Episodic Reviews: Mystery Inc. 1

Of all cartoon franchises out there, Scooby-Doo has got to be one of the more interesting, spawning quite the plethora of shows since 1969 and yet still maintaining a certain charm that keeps old and new viewers alike so enthralled. And while I’ve merely glazed over the show’s more recent incarnations, I figured I’d give Scooby-Doo: Mystery Incorporated a try.

Seriously, who else but an anime character/an American character that got its mannerisms inspired by an anime character would pose like that?

Of course, the first thing you’ll notice right off the bat is the new art style for the series. It seems as if WB’s learned their lesson after the backlash they received from Shaggy & Scooby-Doo Get a Clue!, keeping close to the original character designs, but deviating just far enough to be considered being new and edgy… or at least as “new and edgy” as you can, being the eleventh incarnation of a series that’s now 40 years old.

… and introducing who seems to be the overall foil of the series. While a cop acting as a foil to the crew isn’t exactly groundbreaking, it at the least makes sense. The fact that his voice is none other than Kronk from Emperor’s New Groove otherwise known as Mr. Barkin from Kim Possible doesn’t exactly hurt him, either… at least in the voice acting department; when your latest live action role this year was in a direct-to-DVD sequel, I don’t really know what to say.

Yay for a non-cheesy intro! The animation on the Mystery Machine’s very chic, as far as computer-aided animation goes. Still sticks out like a sore thumb like a to-be opened drawer in a Tom & Jerry cartoon, but I like it. Also, kudos to the Durarara character intros during the opening.

Woah, Crystal Cove? Quite the ways away from Coolsville, isn’t it? Ever since A Pup Named Scooby-Doo, Coolsville has acted as a common thread of sorts, linking all the iterations of the series… live action movies included! Still, I feel like this isn’t exactly a bad move and may even be brought up later in the series as a plot point of sorts.

Serious brownie points for showing all the old-school baddies from the original series. Good to know there’s at least some sort of reference to the older works besides the characters.

Very interesting move actually giving the parents something of a role in this version. This decision alone really sets the series separate from the older series, which has been constantly mocked for being a show about some meddling kids going on crazy parent-less adventures with their English speaking Great Dane.

Don’t really know exactly how to respond to this, though. What I liked about the gang is that they only shipped one of the two possible couples. Now, it’s just… ugh. I’ve always hated that in American shows, any kind of platonic relationship is near impossible. The mere fact that they had to tweak Velma’s personality (and give her hair ribbons) to fit the situation is just rubbing me the wrong way. Though, I will say that her controlling personality with Shaggy plays off interestingly with Daphne’s more timid personality with Fred.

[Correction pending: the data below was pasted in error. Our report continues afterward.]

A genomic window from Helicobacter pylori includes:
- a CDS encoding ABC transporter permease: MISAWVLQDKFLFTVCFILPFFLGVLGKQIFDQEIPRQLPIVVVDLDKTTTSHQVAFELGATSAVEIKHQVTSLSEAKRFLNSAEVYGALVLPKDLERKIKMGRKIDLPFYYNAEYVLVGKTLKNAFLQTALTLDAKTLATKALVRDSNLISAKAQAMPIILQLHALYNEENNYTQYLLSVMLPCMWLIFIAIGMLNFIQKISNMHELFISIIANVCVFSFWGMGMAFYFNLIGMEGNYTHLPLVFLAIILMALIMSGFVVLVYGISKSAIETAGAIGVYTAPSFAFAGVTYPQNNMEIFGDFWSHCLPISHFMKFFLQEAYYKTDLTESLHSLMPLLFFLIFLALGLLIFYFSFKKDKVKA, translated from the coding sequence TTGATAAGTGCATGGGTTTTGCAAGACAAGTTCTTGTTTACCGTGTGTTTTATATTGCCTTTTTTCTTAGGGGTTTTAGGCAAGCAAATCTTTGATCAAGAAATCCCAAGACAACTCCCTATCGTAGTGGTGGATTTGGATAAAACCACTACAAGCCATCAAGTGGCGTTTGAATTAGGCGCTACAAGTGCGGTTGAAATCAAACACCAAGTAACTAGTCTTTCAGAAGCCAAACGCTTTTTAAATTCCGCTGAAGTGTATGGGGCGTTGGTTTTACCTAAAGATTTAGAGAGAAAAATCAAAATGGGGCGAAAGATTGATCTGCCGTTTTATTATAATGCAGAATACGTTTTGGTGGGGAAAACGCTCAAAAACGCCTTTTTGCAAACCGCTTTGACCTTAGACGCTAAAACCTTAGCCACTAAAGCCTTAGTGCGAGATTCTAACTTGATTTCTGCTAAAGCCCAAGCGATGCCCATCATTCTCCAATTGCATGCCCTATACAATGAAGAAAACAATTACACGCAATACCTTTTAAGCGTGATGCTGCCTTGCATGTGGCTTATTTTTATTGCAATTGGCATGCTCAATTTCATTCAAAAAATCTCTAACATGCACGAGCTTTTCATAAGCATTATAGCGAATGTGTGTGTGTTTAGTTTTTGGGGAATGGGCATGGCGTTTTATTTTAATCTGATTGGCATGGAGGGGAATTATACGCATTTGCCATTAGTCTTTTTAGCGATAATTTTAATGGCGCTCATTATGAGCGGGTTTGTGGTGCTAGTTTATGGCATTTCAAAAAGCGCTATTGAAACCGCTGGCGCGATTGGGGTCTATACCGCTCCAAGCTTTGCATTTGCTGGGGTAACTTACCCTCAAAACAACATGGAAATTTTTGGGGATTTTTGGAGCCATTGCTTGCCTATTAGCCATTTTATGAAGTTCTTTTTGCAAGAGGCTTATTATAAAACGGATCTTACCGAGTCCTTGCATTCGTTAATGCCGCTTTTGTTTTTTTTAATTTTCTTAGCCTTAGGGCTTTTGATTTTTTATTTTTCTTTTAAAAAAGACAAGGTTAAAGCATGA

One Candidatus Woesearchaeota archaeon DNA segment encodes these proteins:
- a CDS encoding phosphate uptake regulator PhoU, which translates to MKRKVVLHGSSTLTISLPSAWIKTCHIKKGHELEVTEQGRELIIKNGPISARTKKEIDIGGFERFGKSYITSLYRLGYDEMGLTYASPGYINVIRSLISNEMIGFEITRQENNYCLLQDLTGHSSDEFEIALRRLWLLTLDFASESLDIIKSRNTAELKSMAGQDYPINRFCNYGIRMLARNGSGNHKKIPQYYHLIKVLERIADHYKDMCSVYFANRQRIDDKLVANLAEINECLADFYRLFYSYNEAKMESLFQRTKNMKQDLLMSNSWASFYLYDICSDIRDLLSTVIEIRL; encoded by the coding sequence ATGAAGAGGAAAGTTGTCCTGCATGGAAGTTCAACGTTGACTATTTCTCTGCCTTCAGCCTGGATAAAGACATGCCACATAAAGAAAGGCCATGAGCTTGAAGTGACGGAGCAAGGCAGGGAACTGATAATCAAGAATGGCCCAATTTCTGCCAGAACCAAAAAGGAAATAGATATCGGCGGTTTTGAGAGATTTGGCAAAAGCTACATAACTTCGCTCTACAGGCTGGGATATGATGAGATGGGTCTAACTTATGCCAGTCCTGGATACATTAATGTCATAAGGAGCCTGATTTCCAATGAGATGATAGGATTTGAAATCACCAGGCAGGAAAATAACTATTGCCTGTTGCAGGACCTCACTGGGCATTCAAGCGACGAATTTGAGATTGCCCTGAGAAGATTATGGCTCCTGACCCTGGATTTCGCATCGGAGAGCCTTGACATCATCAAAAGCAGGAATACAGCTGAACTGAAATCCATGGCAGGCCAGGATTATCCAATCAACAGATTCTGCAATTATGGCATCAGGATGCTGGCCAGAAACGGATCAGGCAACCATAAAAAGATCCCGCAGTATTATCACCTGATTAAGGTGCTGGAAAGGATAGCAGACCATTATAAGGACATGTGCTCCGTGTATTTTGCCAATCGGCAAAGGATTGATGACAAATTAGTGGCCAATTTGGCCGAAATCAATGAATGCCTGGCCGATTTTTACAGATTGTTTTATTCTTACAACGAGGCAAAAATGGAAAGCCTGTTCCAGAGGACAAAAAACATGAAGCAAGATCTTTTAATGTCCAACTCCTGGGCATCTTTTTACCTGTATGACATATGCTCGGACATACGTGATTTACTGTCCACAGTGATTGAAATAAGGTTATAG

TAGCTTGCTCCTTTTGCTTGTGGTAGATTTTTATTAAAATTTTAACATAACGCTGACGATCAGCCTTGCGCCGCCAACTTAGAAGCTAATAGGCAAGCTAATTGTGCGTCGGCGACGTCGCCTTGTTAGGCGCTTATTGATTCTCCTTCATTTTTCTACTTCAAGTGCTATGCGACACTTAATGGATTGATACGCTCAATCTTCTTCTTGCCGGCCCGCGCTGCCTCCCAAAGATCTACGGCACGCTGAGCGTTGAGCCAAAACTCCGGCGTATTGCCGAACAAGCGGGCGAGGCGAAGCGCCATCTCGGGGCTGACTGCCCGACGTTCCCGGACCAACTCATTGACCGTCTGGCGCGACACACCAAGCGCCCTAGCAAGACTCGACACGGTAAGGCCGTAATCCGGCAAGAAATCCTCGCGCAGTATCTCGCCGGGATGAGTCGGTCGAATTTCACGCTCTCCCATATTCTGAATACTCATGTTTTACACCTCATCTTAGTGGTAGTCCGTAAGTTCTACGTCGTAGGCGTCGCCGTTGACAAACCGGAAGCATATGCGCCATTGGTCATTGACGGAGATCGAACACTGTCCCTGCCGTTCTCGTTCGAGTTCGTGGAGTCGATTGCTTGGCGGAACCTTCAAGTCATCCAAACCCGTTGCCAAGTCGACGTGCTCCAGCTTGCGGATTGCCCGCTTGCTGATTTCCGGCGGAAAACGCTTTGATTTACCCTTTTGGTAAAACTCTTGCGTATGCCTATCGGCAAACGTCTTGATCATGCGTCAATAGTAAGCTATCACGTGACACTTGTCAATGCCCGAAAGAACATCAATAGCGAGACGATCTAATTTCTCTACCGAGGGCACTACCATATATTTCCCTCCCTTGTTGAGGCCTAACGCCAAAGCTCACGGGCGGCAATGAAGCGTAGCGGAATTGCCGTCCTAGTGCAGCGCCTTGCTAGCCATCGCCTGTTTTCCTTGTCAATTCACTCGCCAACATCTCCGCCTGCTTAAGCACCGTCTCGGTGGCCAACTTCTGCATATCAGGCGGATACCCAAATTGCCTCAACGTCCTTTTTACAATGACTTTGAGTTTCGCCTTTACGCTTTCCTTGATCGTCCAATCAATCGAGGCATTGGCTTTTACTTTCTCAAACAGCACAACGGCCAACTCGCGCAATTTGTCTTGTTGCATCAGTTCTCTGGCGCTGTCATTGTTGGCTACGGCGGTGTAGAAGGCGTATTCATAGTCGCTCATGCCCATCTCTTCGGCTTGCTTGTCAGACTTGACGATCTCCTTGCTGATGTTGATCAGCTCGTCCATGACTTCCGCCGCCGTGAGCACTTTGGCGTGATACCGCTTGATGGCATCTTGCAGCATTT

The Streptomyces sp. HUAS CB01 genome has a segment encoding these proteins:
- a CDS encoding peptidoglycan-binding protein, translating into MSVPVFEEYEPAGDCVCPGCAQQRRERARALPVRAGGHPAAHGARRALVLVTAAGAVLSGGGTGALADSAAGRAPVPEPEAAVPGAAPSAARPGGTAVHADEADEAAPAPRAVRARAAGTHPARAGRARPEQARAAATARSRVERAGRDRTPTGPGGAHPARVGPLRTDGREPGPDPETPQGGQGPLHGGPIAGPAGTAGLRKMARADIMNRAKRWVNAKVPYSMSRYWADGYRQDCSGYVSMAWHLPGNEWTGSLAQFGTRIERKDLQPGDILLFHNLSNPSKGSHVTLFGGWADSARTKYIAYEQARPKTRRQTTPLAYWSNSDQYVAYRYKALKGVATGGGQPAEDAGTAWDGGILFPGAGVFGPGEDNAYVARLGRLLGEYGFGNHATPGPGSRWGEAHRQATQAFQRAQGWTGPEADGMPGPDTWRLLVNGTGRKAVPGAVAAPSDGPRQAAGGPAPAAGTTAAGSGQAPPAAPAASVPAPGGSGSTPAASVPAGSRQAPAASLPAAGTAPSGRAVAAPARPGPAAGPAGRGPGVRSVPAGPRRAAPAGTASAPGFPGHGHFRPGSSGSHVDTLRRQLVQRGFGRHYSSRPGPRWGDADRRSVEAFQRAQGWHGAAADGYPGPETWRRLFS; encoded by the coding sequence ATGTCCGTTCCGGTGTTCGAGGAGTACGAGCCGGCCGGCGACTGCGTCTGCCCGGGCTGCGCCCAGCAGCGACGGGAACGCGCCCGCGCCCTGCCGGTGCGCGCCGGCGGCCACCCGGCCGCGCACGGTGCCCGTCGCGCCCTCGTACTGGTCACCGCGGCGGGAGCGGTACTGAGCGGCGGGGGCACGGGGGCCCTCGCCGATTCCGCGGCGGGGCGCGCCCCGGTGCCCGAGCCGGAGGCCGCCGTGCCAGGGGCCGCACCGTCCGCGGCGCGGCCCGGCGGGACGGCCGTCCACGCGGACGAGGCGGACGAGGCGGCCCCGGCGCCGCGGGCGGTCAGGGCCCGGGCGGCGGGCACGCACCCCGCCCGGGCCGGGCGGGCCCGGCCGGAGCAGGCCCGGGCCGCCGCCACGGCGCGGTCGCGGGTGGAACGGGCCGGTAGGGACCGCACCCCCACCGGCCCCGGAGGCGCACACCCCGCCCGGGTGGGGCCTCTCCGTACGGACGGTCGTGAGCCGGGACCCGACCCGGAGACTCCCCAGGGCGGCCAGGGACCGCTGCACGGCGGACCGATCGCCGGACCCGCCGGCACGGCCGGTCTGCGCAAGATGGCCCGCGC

The first clue of the series and it ends up being a blatant declaration to some kind of overarching plot for the season? It’s something new to the series, I guess, and it does finally bring the series to the 21st century in terms of storytelling in cartoons. With other series like Generator Rex and the new Ben 10 mixing in flavor of the week villains with an overarching villain, it’s a logical step for the Scooby series to take.

“He appears to be in some sort of dehydrated stasis. I don’t quite know what that means,but I’m guessing it’s temporary.”

Best. Explanation. Ever.

So, because he’s a professor, viewers are to take in every word of his techno-babble and accept that the monster didn’t kill the innocent construction workers? Hey, as long as the writing pokes fun at its own dialogue, I’ll accept it.

With the gang hanging out in malt shops and the like in the old series, it’s good to see that they keep the same kind of camaraderie up with things like trips to the neither ice cream nor frozen yogurt frozen goods shop. As nasty as it is that the shop’s owner doesn’t even know what Fruitmeir’s actually is, I’m still kinda curious as to how it would taste, myself. I’m betting on some kind of mix between a smoothie and ice, based on the sounds made while Shaggy and Scooby were eating their fill.

The remainder of the episode plays out in standard Scooby-Doo fashion, with various hints at a definite person behind the monster suit, only to have the gang realize a different person last second. It’s all the same ol’ stuff we’ve seen before, but it’s that same ol’ familiar charm that will keep this series going for at least another season or two.

Add to that the Charlie’s Angels style phone call at the end of the episode, and I think we’ve got a respectable incarnation of an old series. Though, it’s completely obvious as to who this “Mr. E” is as well as at least a brief sketch as to his motive for wanting the gang to stay out of their meddling this time around.

External Sources:
– Mystery Inc Episode 1 streaming on CN’s video page (cartoonnetwork.com)

About daemoncorps
Gabe (daemoncorps) has been writing about anime and the like since 2005, but has been babysat by it for much longer. He primarily spends his days distracting himself on twitter or writing for Fandom Post until he realizes he has a weekly webcomic (tapastic.com/series/scramblebouquet) to work on. He also just finished writing his first full-length graphic novel about unemployment (https://tapastic.com/episode/293804).

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